Energy Minister Chris Bowen has been offered no shortage of opportunities to crab-walk Labor’s policy towards something more credible in the past five weeks. He might have decried the underinvestment in new gas generation over the past nine years, or the madness of the Victorian government in banning onshore exploration for gas, conventional or otherwise. He could have denounced the virtue-seeking green activists who have used every trick in the book to stall the development of gas at Narrabri in NSW, which even now is not expected to come on tap until 2025.
Instead, Bowen has chosen to ratchet up the renewables rhetoric, suggesting further investment in wind and solar with a smattering of batteries is the answer to stabilising the grid.
Yet a shortage of investment is hardly the problem. In 2021, investment in rooftop solar broke records for the fifth year running with 3GW of new capacity in nearly 390,000 systems, each one ready to inject energy into the grid in the heat of day when there is anything but a shortage. Fewer than 3 per cent of the new schemes were accompanied by batteries, which continue to defy predictions that they are about to become efficient and affordable.
Large-scale renewable investment increased for the third straight year. The effect has been to increase the glut of energy at the wrong time of day, pushing spot prices lower and making baseload generation less profitable, putting further stress on the business model of the gas- and coal-fired generators we rely on to provide the market with inertia and system strength. Rather than improving the reliability of supply, the record investment in renewables has had precisely the opposite effect. The transmission system has never been so susceptible to erratic frequency shifts and voltage instability, according to the Australian Energy Regulator’s most recent State of the Energy Market Review. An inertia shortage in South Australia is making it difficult to connect more renewable energy supplies to the grid. The lack of inertia, that was once provided synchronous energy from coal-driven turbines in SA, makes it harder to prevent sudden sags and surges in voltage.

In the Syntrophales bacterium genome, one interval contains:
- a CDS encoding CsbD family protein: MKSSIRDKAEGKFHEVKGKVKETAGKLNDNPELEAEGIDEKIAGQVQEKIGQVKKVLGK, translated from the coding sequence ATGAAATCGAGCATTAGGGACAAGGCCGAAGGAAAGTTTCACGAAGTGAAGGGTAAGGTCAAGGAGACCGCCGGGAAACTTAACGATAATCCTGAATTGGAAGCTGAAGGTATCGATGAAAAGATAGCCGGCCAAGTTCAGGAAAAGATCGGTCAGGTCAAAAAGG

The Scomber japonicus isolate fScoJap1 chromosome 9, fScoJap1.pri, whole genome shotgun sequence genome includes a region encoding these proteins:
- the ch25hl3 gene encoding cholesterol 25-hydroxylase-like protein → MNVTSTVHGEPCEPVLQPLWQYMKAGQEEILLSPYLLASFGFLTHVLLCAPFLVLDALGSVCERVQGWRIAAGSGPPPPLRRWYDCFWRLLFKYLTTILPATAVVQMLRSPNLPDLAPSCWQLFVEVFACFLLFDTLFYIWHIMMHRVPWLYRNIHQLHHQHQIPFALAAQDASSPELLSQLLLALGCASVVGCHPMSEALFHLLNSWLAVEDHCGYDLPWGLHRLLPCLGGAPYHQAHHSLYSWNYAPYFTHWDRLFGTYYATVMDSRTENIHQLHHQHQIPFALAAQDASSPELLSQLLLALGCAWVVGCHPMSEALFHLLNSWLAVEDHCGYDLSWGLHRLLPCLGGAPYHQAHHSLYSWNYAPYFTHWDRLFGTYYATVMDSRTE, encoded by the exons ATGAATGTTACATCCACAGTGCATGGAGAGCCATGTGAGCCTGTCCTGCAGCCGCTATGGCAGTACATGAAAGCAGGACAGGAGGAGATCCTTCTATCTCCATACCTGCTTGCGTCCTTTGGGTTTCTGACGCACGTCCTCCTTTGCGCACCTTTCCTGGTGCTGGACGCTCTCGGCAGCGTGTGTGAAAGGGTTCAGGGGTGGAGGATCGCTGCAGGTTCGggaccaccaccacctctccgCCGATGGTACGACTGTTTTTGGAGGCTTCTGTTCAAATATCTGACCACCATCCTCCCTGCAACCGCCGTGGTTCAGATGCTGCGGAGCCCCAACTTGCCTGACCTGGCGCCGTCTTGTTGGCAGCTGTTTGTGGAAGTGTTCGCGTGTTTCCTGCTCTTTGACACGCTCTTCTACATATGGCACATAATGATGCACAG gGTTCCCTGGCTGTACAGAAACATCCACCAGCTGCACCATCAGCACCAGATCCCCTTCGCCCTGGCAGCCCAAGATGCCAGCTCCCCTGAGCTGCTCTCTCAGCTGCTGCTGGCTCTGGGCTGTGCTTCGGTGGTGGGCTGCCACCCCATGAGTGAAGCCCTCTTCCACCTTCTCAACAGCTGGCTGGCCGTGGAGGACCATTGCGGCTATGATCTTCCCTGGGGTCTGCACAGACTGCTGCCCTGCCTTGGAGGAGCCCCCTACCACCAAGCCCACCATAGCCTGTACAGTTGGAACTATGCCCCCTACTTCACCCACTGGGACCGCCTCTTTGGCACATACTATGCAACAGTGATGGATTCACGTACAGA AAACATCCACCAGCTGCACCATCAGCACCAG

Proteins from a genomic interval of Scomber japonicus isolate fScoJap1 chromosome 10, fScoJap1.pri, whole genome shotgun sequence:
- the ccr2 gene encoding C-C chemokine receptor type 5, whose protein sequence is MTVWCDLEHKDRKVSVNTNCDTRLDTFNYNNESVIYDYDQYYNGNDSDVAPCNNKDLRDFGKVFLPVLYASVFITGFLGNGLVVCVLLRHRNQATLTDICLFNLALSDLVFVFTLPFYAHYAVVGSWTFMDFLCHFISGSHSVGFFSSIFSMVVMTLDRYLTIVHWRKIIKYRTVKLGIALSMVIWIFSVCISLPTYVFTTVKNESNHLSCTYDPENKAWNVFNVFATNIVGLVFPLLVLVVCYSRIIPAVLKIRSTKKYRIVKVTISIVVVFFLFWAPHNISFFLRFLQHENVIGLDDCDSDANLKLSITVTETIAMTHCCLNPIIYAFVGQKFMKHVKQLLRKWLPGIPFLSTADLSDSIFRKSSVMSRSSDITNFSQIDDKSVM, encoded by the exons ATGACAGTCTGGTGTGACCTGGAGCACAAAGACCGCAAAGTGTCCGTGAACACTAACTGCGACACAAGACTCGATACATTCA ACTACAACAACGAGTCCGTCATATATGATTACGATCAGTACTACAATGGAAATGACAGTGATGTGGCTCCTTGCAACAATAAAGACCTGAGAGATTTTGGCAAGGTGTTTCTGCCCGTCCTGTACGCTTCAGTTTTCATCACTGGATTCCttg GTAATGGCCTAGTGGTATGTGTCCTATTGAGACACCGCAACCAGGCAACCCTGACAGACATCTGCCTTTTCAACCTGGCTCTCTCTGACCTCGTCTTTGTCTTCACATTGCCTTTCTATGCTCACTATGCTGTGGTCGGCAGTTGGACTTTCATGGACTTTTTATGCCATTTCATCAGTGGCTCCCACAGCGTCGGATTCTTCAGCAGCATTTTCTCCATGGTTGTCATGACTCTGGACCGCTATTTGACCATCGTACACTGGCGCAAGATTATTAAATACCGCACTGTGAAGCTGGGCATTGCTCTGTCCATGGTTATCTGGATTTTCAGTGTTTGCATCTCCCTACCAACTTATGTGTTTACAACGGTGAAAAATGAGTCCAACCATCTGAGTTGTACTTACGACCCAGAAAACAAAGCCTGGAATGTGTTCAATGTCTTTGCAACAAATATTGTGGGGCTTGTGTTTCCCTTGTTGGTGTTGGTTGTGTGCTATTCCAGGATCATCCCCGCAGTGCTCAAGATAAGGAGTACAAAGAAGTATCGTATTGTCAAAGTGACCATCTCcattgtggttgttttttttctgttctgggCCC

These are the eminently foreseeable problems of transitioning to renewables too quickly. Locking Labor’s ambitious emissions reduction target into legislation will do nothing to solve those challenges but do plenty to make them worse. Like the conceptually flawed 20 per cent Renewable Energy Target introduced with such fanfare by the Rudd government, it will lead to capital misallocation on an industrial scale. It will incentivise further investment in weather-dependent renewables with no regard to the associated investment required to overcome the problems of unreliability.
Worse, it will lock Australia on a pathway to the middle of a century with no flexibility to alter course should circumstances change. At a time when much of the industrialised world is looking for a more flexible path towards energy reduction, Australia is about to do the very opposite.
All of which presents Dutton with the opportunity to demonstrate the difference between a Labor climate and energy policy and the pragmatic, more worldly approach that drives Liberal governments at their best. It is an approach tempered by an understanding that the world is a complex place, governments are neither omniscient nor omnipotent and every intervention will have unintended consequences.
If the intention is to make energy affordable and reliable as well as cleaner, we must accept that there must be trade-offs. Mandating cleaner energy under force of law will only come at the expense of available supply and our ability to pay for it.